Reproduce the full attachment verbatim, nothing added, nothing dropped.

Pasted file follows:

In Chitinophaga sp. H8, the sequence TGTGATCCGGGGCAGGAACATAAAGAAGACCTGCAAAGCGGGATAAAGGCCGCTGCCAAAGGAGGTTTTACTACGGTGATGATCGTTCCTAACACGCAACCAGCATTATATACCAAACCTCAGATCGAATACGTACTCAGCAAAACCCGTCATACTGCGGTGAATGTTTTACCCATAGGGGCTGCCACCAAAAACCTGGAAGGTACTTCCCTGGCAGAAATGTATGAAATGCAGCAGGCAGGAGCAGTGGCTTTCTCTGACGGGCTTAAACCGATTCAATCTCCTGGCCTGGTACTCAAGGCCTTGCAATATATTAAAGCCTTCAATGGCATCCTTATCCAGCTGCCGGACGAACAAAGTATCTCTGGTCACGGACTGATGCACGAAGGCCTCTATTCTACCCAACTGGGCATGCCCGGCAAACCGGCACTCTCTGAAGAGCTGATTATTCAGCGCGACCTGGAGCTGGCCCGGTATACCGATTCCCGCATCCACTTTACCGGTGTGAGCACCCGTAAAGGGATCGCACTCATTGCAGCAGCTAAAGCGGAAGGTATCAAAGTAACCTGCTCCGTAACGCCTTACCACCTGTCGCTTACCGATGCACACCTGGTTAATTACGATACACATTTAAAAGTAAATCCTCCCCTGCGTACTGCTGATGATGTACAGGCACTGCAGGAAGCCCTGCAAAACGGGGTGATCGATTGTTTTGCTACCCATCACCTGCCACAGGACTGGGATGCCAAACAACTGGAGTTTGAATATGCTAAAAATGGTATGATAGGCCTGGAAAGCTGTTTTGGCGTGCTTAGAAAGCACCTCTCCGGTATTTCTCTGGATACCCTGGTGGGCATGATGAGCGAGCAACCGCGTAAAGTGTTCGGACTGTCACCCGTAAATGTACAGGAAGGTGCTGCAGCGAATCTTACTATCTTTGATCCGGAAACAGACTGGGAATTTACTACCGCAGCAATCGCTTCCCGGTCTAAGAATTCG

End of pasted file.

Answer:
In Chitinophaga sp. H8, the sequence TGTGATCCGGGGCAGGAACATAAAGAAGACCTGCAAAGCGGGATAAAGGCCGCTGCCAAAGGAGGTTTTACTACGGTGATGATCGTTCCTAACACGCAACCAGCATTATATACCAAACCTCAGATCGAATACGTACTCAGCAAAACCCGTCATACTGCGGTGAATGTTTTACCCATAGGGGCTGCCACCAAAAACCTGGAAGGTACTTCCCTGGCAGAAATGTATGAAATGCAGCAGGCAGGAGCAGTGGCTTTCTCTGACGGGCTTAAACCGATTCAATCTCCTGGCCTGGTACTCAAGGCCTTGCAATATATTAAAGCCTTCAATGGCATCCTTATCCAGCTGCCGGACGAACAAAGTATCTCTGGTCACGGACTGATGCACGAAGGCCTCTATTCTACCCAACTGGGCATGCCCGGCAAACCGGCACTCTCTGAAGAGCTGATTATTCAGCGCGACCTGGAGCTGGCCCGGTATACCGATTCCCGCATCCACTTTACCGGTGTGAGCACCCGTAAAGGGATCGCACTCATTGCAGCAGCTAAAGCGGAAGGTATCAAAGTAACCTGCTCCGTAACGCCTTACCACCTGTCGCTTACCGATGCACACCTGGTTAATTACGATACACATTTAAAAGTAAATCCTCCCCTGCGTACTGCTGATGATGTACAGGCACTGCAGGAAGCCCTGCAAAACGGGGTGATCGATTGTTTTGCTACCCATCACCTGCCACAGGACTGGGATGCCAAACAACTGGAGTTTGAATATGCTAAAAATGGTATGATAGGCCTGGAAAGCTGTTTTGGCGTGCTTAGAAAGCACCTCTCCGGTATTTCTCTGGATACCCTGGTGGGCATGATGAGCGAGCAACCGCGTAAAGTGTTCGGACTGTCACCCGTAAATGTACAGGAAGGTGCTGCAGCGAATCTTACTATCTTTGATCCGGAAACAGACTGGGAATTTACTACCGCAGCAATCGCTTCCCGGTCTAAGAATTCG